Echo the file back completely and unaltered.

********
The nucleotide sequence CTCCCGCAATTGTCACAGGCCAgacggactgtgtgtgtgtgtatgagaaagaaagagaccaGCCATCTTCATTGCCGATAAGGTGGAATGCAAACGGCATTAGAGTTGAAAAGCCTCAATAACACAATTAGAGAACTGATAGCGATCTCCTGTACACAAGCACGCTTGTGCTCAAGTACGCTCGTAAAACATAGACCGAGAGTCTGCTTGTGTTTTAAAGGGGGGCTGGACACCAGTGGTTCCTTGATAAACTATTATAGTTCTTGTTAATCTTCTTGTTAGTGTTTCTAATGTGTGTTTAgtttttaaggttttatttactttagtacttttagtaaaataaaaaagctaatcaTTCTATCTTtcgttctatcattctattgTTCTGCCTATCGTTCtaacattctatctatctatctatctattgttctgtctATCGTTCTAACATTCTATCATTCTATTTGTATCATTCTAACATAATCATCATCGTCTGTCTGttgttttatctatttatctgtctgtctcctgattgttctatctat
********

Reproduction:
The nucleotide sequence CTCCCGCAATTGTCACAGGCCAgacggactgtgtgtgtgtgtatgagaaagaaagagaccaGCCATCTTCATTGCCGATAAGGTGGAATGCAAACGGCATTAGAGTTGAAAAGCCTCAATAACACAATTAGAGAACTGATAGCGATCTCCTGTACACAAGCACGCTTGTGCTCAAGTACGCTCGTAAAACATAGACCGAGAGTCTGCTTGTGTTTTAAAGGGGGGCTGGACACCAGTGGTTCCTTGATAAACTATTATAGTTCTTGTTAATCTTCTTGTTAGTGTTTCTAATGTGTGTTTAgtttttaaggttttatttactttagtacttttagtaaaataaaaaagctaatcaTTCTATCTTtcgttctatcattctattgTTCTGCCTATCGTTCtaacattctatctatctatctatctattgttctgtctATCGTTCTAACATTCTATCATTCTATTTGTATCATTCTAACATAATCATCATCGTCTGTCTGttgttttatctatttatctgtctgtctcctgattgttctatctat